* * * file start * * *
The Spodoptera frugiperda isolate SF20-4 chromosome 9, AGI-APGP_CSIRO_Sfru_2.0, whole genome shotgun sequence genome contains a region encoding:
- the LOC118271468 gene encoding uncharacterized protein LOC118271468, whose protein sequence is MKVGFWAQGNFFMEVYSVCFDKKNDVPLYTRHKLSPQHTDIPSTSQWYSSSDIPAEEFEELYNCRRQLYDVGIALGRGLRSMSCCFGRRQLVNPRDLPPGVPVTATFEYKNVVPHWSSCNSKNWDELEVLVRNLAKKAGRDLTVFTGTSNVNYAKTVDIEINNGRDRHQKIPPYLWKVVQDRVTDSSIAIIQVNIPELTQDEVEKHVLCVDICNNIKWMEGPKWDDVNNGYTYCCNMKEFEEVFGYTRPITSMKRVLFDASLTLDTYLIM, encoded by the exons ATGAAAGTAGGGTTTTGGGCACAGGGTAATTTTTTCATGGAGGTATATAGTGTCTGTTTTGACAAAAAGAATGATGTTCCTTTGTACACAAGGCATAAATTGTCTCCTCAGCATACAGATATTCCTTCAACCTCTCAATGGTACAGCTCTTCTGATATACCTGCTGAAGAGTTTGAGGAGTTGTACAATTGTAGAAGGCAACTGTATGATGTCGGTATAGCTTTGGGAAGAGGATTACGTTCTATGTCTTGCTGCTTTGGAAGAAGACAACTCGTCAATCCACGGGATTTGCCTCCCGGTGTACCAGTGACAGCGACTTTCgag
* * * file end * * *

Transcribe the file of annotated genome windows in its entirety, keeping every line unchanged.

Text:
The Spodoptera frugiperda isolate SF20-4 chromosome 9, AGI-APGP_CSIRO_Sfru_2.0, whole genome shotgun sequence genome contains a region encoding:
- the LOC118271468 gene encoding uncharacterized protein LOC118271468, whose protein sequence is MKVGFWAQGNFFMEVYSVCFDKKNDVPLYTRHKLSPQHTDIPSTSQWYSSSDIPAEEFEELYNCRRQLYDVGIALGRGLRSMSCCFGRRQLVNPRDLPPGVPVTATFEYKNVVPHWSSCNSKNWDELEVLVRNLAKKAGRDLTVFTGTSNVNYAKTVDIEINNGRDRHQKIPPYLWKVVQDRVTDSSIAIIQVNIPELTQDEVEKHVLCVDICNNIKWMEGPKWDDVNNGYTYCCNMKEFEEVFGYTRPITSMKRVLFDASLTLDTYLIM, encoded by the exons ATGAAAGTAGGGTTTTGGGCACAGGGTAATTTTTTCATGGAGGTATATAGTGTCTGTTTTGACAAAAAGAATGATGTTCCTTTGTACACAAGGCATAAATTGTCTCCTCAGCATACAGATATTCCTTCAACCTCTCAATGGTACAGCTCTTCTGATATACCTGCTGAAGAGTTTGAGGAGTTGTACAATTGTAGAAGGCAACTGTATGATGTCGGTATAGCTTTGGGAAGAGGATTACGTTCTATGTCTTGCTGCTTTGGAAGAAGACAACTCGTCAATCCACGGGATTTGCCTCCCGGTGTACCAGTGACAGCGACTTTCgag